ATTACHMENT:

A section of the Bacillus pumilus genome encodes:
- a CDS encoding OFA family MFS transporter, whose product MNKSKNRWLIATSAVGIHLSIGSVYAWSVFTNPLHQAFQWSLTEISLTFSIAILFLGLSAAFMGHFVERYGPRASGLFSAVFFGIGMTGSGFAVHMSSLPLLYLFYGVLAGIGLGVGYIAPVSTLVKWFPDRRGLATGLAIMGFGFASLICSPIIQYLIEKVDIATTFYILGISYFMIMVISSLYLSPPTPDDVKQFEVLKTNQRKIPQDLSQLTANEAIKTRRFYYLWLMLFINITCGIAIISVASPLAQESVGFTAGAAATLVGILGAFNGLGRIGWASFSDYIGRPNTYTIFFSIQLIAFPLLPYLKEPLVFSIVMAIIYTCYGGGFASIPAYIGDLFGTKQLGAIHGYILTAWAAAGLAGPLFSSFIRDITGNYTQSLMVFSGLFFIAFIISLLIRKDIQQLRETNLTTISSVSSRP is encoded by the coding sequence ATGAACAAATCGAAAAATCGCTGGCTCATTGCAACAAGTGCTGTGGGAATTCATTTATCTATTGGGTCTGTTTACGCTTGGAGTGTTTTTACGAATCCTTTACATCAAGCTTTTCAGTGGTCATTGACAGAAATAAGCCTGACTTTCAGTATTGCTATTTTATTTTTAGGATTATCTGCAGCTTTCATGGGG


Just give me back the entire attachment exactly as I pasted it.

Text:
A section of the Bacillus pumilus genome encodes:
- a CDS encoding OFA family MFS transporter, whose product MNKSKNRWLIATSAVGIHLSIGSVYAWSVFTNPLHQAFQWSLTEISLTFSIAILFLGLSAAFMGHFVERYGPRASGLFSAVFFGIGMTGSGFAVHMSSLPLLYLFYGVLAGIGLGVGYIAPVSTLVKWFPDRRGLATGLAIMGFGFASLICSPIIQYLIEKVDIATTFYILGISYFMIMVISSLYLSPPTPDDVKQFEVLKTNQRKIPQDLSQLTANEAIKTRRFYYLWLMLFINITCGIAIISVASPLAQESVGFTAGAAATLVGILGAFNGLGRIGWASFSDYIGRPNTYTIFFSIQLIAFPLLPYLKEPLVFSIVMAIIYTCYGGGFASIPAYIGDLFGTKQLGAIHGYILTAWAAAGLAGPLFSSFIRDITGNYTQSLMVFSGLFFIAFIISLLIRKDIQQLRETNLTTISSVSSRP is encoded by the coding sequence ATGAACAAATCGAAAAATCGCTGGCTCATTGCAACAAGTGCTGTGGGAATTCATTTATCTATTGGGTCTGTTTACGCTTGGAGTGTTTTTACGAATCCTTTACATCAAGCTTTTCAGTGGTCATTGACAGAAATAAGCCTGACTTTCAGTATTGCTATTTTATTTTTAGGATTATCTGCAGCTTTCATGGGG